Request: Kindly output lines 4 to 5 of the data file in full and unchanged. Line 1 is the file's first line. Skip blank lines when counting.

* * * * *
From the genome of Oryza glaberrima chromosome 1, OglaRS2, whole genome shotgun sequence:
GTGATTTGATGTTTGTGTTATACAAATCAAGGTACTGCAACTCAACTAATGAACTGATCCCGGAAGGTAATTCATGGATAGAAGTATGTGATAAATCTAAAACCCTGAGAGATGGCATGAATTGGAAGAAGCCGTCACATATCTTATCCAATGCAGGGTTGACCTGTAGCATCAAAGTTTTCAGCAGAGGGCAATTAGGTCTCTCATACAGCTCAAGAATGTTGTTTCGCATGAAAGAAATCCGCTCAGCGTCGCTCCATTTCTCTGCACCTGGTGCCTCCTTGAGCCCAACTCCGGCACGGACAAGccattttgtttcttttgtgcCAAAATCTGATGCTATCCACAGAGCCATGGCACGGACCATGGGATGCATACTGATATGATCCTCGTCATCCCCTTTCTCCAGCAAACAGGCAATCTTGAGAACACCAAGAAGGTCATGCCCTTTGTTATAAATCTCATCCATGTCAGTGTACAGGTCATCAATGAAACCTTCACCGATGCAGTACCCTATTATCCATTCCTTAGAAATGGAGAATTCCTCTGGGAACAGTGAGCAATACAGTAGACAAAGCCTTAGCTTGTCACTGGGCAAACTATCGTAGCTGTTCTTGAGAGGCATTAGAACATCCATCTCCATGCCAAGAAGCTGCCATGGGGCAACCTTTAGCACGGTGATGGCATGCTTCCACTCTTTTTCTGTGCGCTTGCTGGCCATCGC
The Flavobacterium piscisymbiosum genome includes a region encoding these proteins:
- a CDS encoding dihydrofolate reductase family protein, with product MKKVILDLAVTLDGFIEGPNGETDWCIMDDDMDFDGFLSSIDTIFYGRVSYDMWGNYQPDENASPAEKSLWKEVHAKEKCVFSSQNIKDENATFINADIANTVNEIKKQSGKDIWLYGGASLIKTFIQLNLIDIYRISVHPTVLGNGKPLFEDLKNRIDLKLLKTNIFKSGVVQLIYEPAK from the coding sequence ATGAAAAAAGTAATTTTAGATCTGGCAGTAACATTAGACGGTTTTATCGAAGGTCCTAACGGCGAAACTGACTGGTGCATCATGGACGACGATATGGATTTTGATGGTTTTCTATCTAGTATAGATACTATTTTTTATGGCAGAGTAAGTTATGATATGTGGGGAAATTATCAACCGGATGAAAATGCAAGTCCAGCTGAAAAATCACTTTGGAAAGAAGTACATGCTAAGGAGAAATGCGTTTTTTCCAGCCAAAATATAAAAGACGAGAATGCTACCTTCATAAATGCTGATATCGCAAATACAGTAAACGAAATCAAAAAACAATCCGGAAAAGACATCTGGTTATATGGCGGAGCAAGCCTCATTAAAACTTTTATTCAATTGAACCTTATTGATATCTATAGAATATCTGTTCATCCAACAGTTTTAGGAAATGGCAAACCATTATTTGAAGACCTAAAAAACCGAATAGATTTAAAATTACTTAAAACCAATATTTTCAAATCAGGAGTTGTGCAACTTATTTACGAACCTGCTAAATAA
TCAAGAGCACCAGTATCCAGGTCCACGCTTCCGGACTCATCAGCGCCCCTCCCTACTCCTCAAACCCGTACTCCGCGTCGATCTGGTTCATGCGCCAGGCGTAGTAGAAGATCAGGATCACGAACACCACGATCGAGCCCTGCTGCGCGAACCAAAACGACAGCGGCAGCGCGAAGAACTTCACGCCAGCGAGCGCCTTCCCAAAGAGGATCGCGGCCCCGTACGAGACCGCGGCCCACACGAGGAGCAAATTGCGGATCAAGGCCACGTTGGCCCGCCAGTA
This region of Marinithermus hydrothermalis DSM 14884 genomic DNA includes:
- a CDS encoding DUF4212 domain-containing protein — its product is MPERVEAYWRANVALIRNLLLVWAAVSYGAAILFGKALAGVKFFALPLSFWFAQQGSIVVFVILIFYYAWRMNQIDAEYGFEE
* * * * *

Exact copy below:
- a CDS encoding dihydrofolate reductase family protein, with product MKKVILDLAVTLDGFIEGPNGETDWCIMDDDMDFDGFLSSIDTIFYGRVSYDMWGNYQPDENASPAEKSLWKEVHAKEKCVFSSQNIKDENATFINADIANTVNEIKKQSGKDIWLYGGASLIKTFIQLNLIDIYRISVHPTVLGNGKPLFEDLKNRIDLKLLKTNIFKSGVVQLIYEPAK from the coding sequence ATGAAAAAAGTAATTTTAGATCTGGCAGTAACATTAGACGGTTTTATCGAAGGTCCTAACGGCGAAACTGACTGGTGCATCATGGACGACGATATGGATTTTGATGGTTTTCTATCTAGTATAGATACTATTTTTTATGGCAGAGTAAGTTATGATATGTGGGGAAATTATCAACCGGATGAAAATGCAAGTCCAGCTGAAAAATCACTTTGGAAAGAAGTACATGCTAAGGAGAAATGCGTTTTTTCCAGCCAAAATATAAAAGACGAGAATGCTACCTTCATAAATGCTGATATCGCAAATACAGTAAACGAAATCAAAAAACAATCCGGAAAAGACATCTGGTTATATGGCGGAGCAAGCCTCATTAAAACTTTTATTCAATTGAACCTTATTGATATCTATAGAATATCTGTTCATCCAACAGTTTTAGGAAATGGCAAACCATTATTTGAAGACCTAAAAAACCGAATAGATTTAAAATTACTTAAAACCAATATTTTCAAATCAGGAGTTGTGCAACTTATTTACGAACCTGCTAAATAA
TCAAGAGCACCAGTATCCAGGTCCACGCTTCCGGACTCATCAGCGCCCCTCCCTACTCCTCAAACCCGTACTCCGCGTCGATCTGGTTCATGCGCCAGGCGTAGTAGAAGATCAGGATCACGAACACCACGATCGAGCCCTGCTGCGCGAACCAAAACGACAGCGGCAGCGCGAAGAACTTCACGCCAGCGAGCGCCTTCCCAAAGAGGATCGCGGCCCCGTACGAGACCGCGGCCCACACGAGGAGCAAATTGCGGATCAAGGCCACGTTGGCCCGCCAGTA